2) Keep Your Hand Up

In this anecdote, Sandberg tells a room of men and women that she'll only take 2 more questions.  After those questions, the women put their hand down but the men keep theirs up.  Sandberg takes more questions, but since the men are the only ones still putting themselves forward and actively asking to be heard, they're the only ones who get their questions answered.  The message here is similar to sitting at the table - don't let yourself be ignored or left out.

3) Don't Leave Before You Leave

This specifically refers to the tendency women have to start making room for family planning before even having children.  While some might claim that this is simply a practical choice, it's not one that's expected of men, and somehow men are able to balance work and children without having to make those same sacrifices.  It's entirely possible (and probable) that some work or career sacrifices will have to be made at some point down the line if there are children involved, BUT Sandberg points out that pulling back from your career before even having a child or conceiving will only contribute to a less fulfilling career and less possibilities and advancements further down the line.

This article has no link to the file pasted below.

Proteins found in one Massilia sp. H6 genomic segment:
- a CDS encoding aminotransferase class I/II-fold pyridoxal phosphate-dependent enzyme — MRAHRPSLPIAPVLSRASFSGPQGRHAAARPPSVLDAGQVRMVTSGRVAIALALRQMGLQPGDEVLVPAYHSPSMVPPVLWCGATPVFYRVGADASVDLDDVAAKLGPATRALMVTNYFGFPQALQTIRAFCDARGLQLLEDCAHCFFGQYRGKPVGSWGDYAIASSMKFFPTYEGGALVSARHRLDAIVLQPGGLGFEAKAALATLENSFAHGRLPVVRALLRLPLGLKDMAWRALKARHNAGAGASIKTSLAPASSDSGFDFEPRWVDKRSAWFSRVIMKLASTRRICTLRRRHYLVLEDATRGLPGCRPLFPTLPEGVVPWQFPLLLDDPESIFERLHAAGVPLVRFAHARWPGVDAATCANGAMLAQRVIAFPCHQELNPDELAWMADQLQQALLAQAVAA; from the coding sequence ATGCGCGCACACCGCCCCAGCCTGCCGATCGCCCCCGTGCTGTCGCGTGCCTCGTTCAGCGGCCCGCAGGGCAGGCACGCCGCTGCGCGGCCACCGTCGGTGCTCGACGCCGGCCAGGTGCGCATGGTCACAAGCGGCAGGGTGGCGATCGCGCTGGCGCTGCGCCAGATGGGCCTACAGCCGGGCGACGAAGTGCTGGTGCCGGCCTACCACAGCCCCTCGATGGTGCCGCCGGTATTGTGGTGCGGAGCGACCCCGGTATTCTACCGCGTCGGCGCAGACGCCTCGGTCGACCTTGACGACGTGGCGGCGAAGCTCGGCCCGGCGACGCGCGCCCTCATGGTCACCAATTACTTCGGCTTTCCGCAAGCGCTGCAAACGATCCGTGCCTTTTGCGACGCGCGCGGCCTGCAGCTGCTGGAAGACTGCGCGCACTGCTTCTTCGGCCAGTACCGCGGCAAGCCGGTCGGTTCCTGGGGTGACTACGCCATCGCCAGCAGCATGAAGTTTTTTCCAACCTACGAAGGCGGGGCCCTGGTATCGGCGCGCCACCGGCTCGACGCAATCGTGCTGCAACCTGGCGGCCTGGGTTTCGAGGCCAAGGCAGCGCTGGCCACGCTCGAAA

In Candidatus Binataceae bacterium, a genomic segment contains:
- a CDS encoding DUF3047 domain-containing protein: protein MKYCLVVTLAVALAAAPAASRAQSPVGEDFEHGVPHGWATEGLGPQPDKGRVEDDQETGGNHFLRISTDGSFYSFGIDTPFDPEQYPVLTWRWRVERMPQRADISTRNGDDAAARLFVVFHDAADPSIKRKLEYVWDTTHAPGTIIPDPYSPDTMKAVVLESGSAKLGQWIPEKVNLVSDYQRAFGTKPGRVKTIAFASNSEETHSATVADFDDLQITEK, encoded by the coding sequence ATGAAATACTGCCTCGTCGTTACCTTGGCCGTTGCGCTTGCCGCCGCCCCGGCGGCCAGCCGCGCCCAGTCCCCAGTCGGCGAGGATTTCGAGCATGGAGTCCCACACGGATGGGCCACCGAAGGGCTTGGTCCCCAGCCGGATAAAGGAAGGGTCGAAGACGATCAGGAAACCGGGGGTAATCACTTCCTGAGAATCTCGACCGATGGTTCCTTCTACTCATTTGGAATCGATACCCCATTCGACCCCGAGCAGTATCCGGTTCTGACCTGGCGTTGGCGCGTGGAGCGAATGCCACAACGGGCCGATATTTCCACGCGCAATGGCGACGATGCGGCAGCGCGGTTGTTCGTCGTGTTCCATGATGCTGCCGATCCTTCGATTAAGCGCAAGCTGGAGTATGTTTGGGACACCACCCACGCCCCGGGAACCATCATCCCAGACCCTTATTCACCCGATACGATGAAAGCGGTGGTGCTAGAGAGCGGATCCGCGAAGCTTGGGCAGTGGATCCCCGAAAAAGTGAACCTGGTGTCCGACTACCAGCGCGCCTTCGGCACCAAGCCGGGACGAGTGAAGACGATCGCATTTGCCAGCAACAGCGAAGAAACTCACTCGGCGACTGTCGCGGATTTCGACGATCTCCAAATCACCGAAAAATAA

4) Make Your Partner an Equal Partner

Here Sandberg discusses the flip side of the issue - while women are judged negatively for their career successes, men are judged negatively for taking a larger role in the home.  In order to overcome inequality, both partners in a relationship have to work towards (or "lean into") the roles that society would dictate toward their husband or wife.  A woman is far more likely to achieve career success if chores and childcare are split evenly with her husband, and divorce rates are much lower in households where both parents contribute towards total earnings.  Not only that, overall marital satisfaction is happier when work and home are shared as evenly as possible.

Cultural Bias and Other "Hard" Stuff